A common problem that many English-speaking teachers don’t realize before they start teaching, is that they talk very quickly. For teachers working with young or beginner-level students, slowing waayyyyy down is necessary to increase student’s comprehension of your lessons. You’ll also discover the survival tactic of matching the level of English of the person you’re talking to, adding in as many words in the local language as you can and using lots of miming and pointing. It’s a tiring way to communicate, but it usually makes for some laughs and it’s a great way to learn new vocabulary! After a while, that’s just how you’ll talk, all the time – slower and shorter sentences. You and your foreigner friends will also start to speak in an English-hybrid language, sticking in random local words to everyday conversations, which further adds to your new way of communicating. It definitely becomes a funny habit to break when you return to your home country!
This varies from country to country, and even from school to school. In most Western schools, falling asleep in class is a generally not allowed and if a teacher catches you taking a snooze, there’s usually some consequence. Although kids will be kids no matter where you are in the world, there may be a legitimate reason a student is sleeping in your class. In places like Thailand, your students may be getting up very early in the morning to help with the family business, whether that’s a restaurant, farm or store, and may have worked late the night before as well. In places like Korea, it’s not uncommon for students to attend public school all day, private school at night, with some private tutoring in between and homework for all three at the end. Sometimes, the foreigner’s English class is the time to get some rest, and that shouldn’t be punished. When you start teaching, make an effort to learn about your students. You can do this inside and outside the classroom: create lessons on interests and hobbies, make yourself available in between classes, or join extracurricular activities.
Teaching is not an easy job and it’s not for everyone. Some people thrive as teachers and spend years abroad doing it; some even return home to pursue a graduate degree in education and change the whole course of their career. However, others find that the role as a teacher doesn’t play to their strengths and they don’t enjoy the job as much as they had anticipated. If you find yourself halfway into your contract and not loving the profession, don’t beat yourself up over it. The best thing you can do is commit yourself to your students and finish your contract, be the best teacher you can be for that time and move on to another field when you’re finished. Anyone who has taught abroad has met at least one teacher who doesn’t necessarily like teaching but wants to stay abroad, so they continue teaching as a means to an end, AKA a paycheck and a visa. They usually aren’t super committed to their jobs or improving themselves to be a better teacher, and their students are the ones who are affected the most.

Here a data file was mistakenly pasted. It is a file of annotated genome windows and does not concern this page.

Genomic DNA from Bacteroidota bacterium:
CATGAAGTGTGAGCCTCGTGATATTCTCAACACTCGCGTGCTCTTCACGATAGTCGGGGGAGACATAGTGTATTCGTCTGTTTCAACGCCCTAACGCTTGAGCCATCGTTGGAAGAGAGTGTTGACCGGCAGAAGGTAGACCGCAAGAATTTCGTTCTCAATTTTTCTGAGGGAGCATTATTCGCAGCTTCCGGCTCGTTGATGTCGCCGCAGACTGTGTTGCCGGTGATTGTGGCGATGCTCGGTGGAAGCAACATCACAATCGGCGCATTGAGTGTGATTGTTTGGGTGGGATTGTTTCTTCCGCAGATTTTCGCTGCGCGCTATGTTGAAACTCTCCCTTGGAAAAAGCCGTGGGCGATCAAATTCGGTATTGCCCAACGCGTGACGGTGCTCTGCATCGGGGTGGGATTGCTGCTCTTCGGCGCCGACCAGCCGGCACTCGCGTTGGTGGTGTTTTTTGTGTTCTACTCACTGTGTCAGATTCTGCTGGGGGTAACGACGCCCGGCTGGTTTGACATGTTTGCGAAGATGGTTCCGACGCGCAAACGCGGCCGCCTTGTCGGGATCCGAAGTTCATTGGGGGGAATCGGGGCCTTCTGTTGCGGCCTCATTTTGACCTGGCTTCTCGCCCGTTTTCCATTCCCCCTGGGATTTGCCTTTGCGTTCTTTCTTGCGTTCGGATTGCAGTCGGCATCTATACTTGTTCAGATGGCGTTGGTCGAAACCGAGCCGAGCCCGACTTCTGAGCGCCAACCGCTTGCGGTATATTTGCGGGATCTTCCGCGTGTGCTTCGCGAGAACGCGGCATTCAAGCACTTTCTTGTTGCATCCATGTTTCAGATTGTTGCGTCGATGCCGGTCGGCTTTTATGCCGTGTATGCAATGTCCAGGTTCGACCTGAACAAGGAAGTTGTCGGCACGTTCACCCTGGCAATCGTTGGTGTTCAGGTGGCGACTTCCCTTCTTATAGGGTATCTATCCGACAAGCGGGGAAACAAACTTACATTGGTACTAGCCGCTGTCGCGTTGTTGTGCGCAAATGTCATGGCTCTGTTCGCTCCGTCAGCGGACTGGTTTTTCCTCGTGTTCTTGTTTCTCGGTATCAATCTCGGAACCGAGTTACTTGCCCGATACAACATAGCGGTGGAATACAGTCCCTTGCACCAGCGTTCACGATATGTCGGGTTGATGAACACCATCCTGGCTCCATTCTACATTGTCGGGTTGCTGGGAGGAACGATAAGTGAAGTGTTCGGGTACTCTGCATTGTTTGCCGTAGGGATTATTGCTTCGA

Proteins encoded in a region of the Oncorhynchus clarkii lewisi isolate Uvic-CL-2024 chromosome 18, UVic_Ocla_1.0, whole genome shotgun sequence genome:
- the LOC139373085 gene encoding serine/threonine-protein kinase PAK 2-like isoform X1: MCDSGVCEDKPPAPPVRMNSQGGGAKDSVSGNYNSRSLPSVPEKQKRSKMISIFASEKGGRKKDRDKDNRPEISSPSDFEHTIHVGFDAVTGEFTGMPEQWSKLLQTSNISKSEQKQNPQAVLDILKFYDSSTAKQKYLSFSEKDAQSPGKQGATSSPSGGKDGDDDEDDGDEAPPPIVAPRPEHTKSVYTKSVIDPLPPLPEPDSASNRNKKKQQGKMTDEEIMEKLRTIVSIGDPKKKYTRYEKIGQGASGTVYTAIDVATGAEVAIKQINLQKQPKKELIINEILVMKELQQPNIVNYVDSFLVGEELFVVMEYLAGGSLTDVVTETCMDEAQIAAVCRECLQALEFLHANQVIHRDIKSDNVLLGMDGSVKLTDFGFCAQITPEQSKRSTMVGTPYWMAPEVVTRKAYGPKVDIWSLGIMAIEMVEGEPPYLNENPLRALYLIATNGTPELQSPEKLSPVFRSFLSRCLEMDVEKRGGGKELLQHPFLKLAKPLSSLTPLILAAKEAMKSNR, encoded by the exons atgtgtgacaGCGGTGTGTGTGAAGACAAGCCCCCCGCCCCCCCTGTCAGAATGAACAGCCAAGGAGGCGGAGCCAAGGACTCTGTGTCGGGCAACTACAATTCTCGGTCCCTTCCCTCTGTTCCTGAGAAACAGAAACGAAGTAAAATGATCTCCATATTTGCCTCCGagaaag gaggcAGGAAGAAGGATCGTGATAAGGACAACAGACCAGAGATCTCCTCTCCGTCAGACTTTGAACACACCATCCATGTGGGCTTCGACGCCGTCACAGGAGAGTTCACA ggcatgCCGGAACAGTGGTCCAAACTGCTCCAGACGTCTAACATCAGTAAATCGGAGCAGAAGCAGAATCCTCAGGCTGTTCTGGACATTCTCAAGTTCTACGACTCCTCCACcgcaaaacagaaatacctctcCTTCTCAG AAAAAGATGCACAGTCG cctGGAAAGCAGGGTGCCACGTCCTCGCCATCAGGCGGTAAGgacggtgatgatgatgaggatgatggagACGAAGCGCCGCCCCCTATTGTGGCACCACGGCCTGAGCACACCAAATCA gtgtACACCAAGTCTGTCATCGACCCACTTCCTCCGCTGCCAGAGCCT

As a foreigner in a different country, you’re going to learn quickly that most things are done very differently than you’re used to, whether that’s how people line up to get on the train, how an office is organized, how to deal with conflict or how you’re supposed to manage your classrooms. At some point, you may find yourself thinking, “Wow, this would be way more efficient if we did x,y, or z instead.” Whether or not your solution is right, it’s not up to you to make any changes, especially if you’re only there for a short time. Think about if your job hired one new employee from another country who came in hot trying to correct the way you and your coworkers had done things for years? You probably wouldn’t like them too much.
There’s a variety of reasons to go with the flow in this matter, but there are two main ones. Cultural nuances you may not yet recognize are at play, and a foreigner stepping on those nuances may offend some of your coworkers. The other reason is that you’re likely going through culture shock, which means you’re hyper aware of everything that is different, and you may not realize that you’re just reaching for something to control. This always serves as a lesson in patience and cooperation as you’ll learn to adapt – a very useful skill that will follow you after you leave.